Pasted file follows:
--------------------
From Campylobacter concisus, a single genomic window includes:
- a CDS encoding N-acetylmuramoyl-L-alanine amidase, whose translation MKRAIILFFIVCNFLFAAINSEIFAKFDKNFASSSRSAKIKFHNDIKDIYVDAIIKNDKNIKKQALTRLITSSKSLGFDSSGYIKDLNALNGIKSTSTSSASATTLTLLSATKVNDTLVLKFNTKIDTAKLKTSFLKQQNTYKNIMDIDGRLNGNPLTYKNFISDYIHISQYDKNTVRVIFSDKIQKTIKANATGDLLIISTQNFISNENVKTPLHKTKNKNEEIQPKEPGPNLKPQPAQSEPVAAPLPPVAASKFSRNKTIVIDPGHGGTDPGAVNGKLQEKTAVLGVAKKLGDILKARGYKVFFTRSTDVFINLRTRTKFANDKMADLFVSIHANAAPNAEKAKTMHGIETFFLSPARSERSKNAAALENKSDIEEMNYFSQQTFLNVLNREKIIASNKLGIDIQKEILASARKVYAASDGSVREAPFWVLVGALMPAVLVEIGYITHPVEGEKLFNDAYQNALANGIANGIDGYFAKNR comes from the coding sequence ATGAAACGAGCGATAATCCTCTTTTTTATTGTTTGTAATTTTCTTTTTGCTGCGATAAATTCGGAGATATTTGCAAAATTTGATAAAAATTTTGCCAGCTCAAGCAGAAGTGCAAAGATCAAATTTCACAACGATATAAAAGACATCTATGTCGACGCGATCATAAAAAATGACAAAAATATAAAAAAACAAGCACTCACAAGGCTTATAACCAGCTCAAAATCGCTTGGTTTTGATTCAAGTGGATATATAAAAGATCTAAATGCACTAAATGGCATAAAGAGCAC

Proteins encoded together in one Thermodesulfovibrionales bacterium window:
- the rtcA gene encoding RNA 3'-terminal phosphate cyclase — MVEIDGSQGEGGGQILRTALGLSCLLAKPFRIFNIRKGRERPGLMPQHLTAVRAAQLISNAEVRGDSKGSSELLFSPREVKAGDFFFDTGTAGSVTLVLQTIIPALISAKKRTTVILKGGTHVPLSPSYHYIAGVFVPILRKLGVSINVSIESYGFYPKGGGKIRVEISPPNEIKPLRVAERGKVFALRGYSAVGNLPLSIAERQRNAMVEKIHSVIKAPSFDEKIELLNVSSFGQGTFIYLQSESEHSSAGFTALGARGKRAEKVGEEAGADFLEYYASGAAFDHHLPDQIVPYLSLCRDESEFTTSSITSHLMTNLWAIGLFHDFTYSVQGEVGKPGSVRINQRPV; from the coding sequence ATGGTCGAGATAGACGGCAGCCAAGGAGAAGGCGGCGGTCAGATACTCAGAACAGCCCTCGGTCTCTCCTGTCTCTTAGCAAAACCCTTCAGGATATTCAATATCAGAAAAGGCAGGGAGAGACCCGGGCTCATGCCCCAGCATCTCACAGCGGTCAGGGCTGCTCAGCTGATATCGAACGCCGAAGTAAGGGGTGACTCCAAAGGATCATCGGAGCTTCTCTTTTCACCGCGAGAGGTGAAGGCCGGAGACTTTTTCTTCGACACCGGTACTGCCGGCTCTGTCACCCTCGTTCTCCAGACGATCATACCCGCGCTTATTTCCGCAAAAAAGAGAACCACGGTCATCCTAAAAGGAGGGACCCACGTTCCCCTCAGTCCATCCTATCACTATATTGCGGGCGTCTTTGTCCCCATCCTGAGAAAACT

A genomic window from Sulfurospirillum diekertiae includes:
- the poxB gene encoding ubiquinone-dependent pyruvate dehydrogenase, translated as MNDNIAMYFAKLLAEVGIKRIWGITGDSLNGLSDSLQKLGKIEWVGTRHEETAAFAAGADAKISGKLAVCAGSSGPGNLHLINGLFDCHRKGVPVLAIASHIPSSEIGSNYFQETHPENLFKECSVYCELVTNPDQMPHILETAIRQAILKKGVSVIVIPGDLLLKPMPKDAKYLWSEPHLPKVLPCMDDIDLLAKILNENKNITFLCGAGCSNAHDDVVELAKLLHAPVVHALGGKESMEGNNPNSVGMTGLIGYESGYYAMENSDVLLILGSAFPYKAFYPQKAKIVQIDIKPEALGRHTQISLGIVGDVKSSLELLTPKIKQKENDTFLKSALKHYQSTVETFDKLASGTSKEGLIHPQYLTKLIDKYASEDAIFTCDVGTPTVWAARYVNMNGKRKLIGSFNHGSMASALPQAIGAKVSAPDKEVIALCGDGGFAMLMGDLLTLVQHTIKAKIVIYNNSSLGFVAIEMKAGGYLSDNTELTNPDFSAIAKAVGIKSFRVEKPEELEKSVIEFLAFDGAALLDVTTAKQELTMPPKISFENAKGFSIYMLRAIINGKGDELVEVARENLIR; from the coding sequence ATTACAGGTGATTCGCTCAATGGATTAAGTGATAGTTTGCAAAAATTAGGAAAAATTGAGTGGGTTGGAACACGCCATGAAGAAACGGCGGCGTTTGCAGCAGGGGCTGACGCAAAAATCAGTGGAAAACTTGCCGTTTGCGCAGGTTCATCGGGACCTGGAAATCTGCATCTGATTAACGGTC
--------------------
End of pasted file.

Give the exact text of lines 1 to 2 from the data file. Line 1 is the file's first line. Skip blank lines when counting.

From Campylobacter concisus, a single genomic window includes:
- a CDS encoding N-acetylmuramoyl-L-alanine amidase, whose translation MKRAIILFFIVCNFLFAAINSEIFAKFDKNFASSSRSAKIKFHNDIKDIYVDAIIKNDKNIKKQALTRLITSSKSLGFDSSGYIKDLNALNGIKSTSTSSASATTLTLLSATKVNDTLVLKFNTKIDTAKLKTSFLKQQNTYKNIMDIDGRLNGNPLTYKNFISDYIHISQYDKNTVRVIFSDKIQKTIKANATGDLLIISTQNFISNENVKTPLHKTKNKNEEIQPKEPGPNLKPQPAQSEPVAAPLPPVAASKFSRNKTIVIDPGHGGTDPGAVNGKLQEKTAVLGVAKKLGDILKARGYKVFFTRSTDVFINLRTRTKFANDKMADLFVSIHANAAPNAEKAKTMHGIETFFLSPARSERSKNAAALENKSDIEEMNYFSQQTFLNVLNREKIIASNKLGIDIQKEILASARKVYAASDGSVREAPFWVLVGALMPAVLVEIGYITHPVEGEKLFNDAYQNALANGIANGIDGYFAKNR comes from the coding sequence ATGAAACGAGCGATAATCCTCTTTTTTATTGTTTGTAATTTTCTTTTTGCTGCGATAAATTCGGAGATATTTGCAAAATTTGATAAAAATTTTGCCAGCTCAAGCAGAAGTGCAAAGATCAAATTTCACAACGATATAAAAGACATCTATGTCGACGCGATCATAAAAAATGACAAAAATATAAAAAAACAAGCACTCACAAGGCTTATAACCAGCTCAAAATCGCTTGGTTTTGATTCAAGTGGATATATAAAAGATCTAAATGCACTAAATGGCATAAAGAGCAC